In May 2013 whilst speaking at the annual Progress conference, former MP and business secretary Lord Mandelson claimed that a cabal at the top of the NEC were trying to exert influence, and warned Labour Party leader Ed Miliband that he "was storing up danger for himself and for a future Labour government over parliamentary selections".
On 25 June 2013, in light of allegations claimed to be contained within the completed NEC internal report, Labour Party Central Office in London implemented "special measures" under the Labour Party constitution, and took direct control of candidate selection in Falkirk. A spokesperson commented:
|“||After an internal inquiry into the Falkirk constituency we have found there is sufficient evidence to raise concern about the legitimacy of members qualifying to participate in the selection of a Westminster candidate. As a result, NEC officers today decided a series of measures are needed to uphold the integrity of the Labour party.||”|
The NEC later concluded that anyone who had joined the Labour Party in Falkirk after 12 March 2012, when Eric Joyce announced he was stepping down, would not be allowed to take part in the selection process. The NEC then suspended provisional candidate Karie Murphy and Falkirk party chairman Stephen Deans, for which Unite the Union then immediately criticised the Labour Party's decision.
|“||These decisions have been taken on the basis of an 'investigation' into the CLP (Constituency Labour Party), the report of which your union has not been allowed to see. As a result, not only are the rights of Falkirk CLP members being ignored, Unite is being subjected to a behind-the-scenes smear campaign. We will be challenging this procedure and this campaign through all proper channels within the party, publicly and by legal action if necessary.||”|
On 2 July former Labour Home Secretary David Blunkett MP speaking on BBC Two's Daily Politics said the party had "taken the right step by having an investigation" and said he hoped the NEC would "deal with it decisively". Blunkett went on to say he thought the party should publish the internal report, adding that Labour "should be as transparent as possible". However, a Labour Party spokesperson later said that it was standard practice not to publish the NEC's internal reports.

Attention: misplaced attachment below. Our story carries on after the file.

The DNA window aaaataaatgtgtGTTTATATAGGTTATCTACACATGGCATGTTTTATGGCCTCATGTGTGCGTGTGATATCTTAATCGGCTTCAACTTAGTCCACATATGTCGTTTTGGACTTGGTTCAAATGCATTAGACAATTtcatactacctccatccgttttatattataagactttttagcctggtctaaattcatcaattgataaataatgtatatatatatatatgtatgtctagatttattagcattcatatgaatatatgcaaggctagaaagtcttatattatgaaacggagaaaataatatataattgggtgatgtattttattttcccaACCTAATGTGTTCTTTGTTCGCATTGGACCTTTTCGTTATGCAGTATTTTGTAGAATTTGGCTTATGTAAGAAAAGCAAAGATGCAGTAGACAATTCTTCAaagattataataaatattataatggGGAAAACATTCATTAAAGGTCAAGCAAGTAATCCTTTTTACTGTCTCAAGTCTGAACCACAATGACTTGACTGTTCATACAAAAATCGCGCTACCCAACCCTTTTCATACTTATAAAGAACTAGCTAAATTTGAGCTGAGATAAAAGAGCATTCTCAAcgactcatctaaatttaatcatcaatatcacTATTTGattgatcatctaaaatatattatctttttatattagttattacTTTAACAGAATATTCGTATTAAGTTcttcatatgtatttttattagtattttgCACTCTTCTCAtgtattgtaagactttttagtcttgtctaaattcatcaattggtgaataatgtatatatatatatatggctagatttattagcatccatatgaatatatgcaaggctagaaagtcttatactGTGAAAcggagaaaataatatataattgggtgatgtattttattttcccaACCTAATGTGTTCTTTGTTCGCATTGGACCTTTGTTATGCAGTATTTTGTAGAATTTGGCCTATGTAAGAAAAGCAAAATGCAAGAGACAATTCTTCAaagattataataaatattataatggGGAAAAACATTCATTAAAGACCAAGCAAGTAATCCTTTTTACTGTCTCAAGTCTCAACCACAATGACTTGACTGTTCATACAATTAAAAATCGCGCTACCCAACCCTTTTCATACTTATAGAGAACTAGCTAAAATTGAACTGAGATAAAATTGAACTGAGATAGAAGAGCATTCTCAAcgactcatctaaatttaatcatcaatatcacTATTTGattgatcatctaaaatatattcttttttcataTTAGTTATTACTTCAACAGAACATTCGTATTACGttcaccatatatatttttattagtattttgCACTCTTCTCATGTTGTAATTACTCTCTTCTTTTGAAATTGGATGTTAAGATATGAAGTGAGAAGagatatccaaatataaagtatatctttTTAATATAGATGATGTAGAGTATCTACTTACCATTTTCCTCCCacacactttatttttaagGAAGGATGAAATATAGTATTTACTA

On 4 July, Tom Watson MP resigned as Labour's 2015 general election campaign co-ordinator, though he remained in place as Deputy Chair of the Labour Party. Watson confirmed that provisional Falkirk candidate Karie Murphy had previously been his office manager until her selection.
After the NEC had been briefed by the party solicitor on 4 July, on 5 July Ed Miliband announced that the party was to refer the NEC internal report into allegations of irregularities in the selection of a PPC in Falkirk to Police Scotland, after confirming that the NEC internal inquiry had shown irregularities the Falkirk Labour Party candidate selection. http://www.bbc.co.uk/news/uk-politics-23200895
The Conservative MP Henry Smith wrote to the Chief Constable of Scotland, Sir Stephen House, asking for an investigation and suggesting Unite might have committed fraud. On 25 July Police Scotland concluded that there were insufficient grounds to support an investigation. A spokesman for Police Scotland told the BBC: "Following a comprehensive review of all material submitted, Police Scotland has concluded there are insufficient grounds to support a criminal investigation at this time. However, should further information come to light this will be looked into."  http://www.bbc.co.uk/news/uk-scotland-scotland-politics-23447279
Both Murphy and Deans were suspended by the Labour Party in light of submission of the NEC internal report in June 2013. Murphy had previously withdrawn her candidature for the PPC position and was later reinstated as a party member after having her name cleared of any wrong doing.
The Labour Party immediately withdrew the right for affiliated unions to pay the Labour Party membership fees for their members to join the local CLP.